Study: Leashed Dogs Twice as Likely to Be Aggressive

 |  Nov 4th 2011  |   56 Contributions


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This unleashed blond dog must have read the study. "Off with that leash!" (Photo from the Flickr photostream of P.J. McAdie)

A large new study focusing on dogs on walks has produced some interesting findings. I'm wondering how the results jibe with your observations from life with your dogs, Dogsters.

Scientists studied nearly 2,000 dog-to-dog interactions in 30 popular dog-walking areas in the city of Brno in the Czech Republic. They found that leashed dogs were twice as likely to act aggressively as their off-leash brethren. They also observed that dogs walked by males were four times as likely to bite or be otherwise aggressive or threatening to other dogs.

This leash aggression will not come as a surprise to most of you, I imagine. I'll bet some of you even have a dog who will get aggressive on leash but not off-leash. Most of us at least know dogs like this.

Lisa Peterson, spokeswoman for the American Kennel Club, told Discovery News that a reason for the leash aggression is that dogs prefer to run around each other when they first meet.

"They can't do this run-around behavior when on a leash and they likely feel more threatened," Peterson said. "They are also more inclined to resource guard, with the owner being the resource. It's as though they are communicating, 'He is my owner. I don't want you to have him because he feeds and cares for me.'"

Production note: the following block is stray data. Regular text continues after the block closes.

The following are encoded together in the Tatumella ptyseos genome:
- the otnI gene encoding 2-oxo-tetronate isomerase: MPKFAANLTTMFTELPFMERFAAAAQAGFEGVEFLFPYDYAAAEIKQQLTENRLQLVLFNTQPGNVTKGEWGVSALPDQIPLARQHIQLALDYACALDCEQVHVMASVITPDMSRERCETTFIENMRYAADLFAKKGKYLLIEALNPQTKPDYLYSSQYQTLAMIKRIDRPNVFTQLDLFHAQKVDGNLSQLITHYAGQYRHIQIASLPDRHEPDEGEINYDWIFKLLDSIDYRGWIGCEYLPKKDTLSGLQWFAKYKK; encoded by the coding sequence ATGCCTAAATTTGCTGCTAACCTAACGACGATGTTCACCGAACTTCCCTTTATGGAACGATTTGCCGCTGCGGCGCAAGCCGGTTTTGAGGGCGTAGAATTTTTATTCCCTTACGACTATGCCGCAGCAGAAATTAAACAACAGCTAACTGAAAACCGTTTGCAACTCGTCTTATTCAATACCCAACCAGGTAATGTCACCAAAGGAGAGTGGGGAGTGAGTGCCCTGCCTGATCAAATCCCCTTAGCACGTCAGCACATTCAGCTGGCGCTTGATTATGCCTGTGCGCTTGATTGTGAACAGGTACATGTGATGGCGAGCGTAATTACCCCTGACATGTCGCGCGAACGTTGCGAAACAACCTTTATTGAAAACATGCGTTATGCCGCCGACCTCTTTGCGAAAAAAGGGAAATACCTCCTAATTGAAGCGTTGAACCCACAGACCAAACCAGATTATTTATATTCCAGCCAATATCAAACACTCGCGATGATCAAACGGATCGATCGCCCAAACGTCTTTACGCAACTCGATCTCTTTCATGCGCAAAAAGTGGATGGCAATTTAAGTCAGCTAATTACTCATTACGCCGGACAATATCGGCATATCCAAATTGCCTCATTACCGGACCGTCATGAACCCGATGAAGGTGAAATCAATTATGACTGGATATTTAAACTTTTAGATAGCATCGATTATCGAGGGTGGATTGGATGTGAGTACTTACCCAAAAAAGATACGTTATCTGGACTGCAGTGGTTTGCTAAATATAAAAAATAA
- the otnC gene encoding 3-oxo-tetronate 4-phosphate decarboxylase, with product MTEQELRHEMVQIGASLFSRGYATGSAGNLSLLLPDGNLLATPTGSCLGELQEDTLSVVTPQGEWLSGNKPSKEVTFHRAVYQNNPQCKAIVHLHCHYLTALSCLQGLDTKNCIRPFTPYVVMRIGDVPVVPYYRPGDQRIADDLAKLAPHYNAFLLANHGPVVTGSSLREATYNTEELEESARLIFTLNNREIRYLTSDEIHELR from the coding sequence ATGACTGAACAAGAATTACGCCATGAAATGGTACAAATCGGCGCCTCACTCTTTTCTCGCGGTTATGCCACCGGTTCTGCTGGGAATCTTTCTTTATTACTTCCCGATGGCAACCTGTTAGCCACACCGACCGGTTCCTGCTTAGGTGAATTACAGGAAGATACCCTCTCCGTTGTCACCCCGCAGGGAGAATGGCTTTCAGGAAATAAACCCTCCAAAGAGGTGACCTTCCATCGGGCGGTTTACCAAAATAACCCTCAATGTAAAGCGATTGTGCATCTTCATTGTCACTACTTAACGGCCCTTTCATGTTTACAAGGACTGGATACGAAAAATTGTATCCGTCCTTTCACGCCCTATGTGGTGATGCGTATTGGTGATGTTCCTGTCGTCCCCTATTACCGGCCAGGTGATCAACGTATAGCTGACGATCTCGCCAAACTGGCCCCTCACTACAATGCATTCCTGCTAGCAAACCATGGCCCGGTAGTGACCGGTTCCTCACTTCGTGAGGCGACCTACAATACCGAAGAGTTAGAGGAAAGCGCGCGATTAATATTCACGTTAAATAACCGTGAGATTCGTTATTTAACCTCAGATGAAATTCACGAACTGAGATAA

The study's revelation that dogs being walked by males are more likely to be aggressive with other dogs is something I have not observed. Peterson thought perhaps this was because of how men trained and treated their dogs where the study was based.

What do you think, Dogsters? I have a lot of questions about the study; it seems there may be so many variables that it would be difficult to accurately tease out the rationale behind its findings. For instance, what percentage of the dogs were male, and were they neutered or spayed? This info may be in the study, but I don't have access to it yet. (It has been accepted for publication in the journal Applied Animal Behavior Science.)

Let us know your thoughts and observations. In your experience, are leashed dogs and dogs being walked by males more aggressive than unleashed dogs or dogs being walked by females? If so, why do you think this is?

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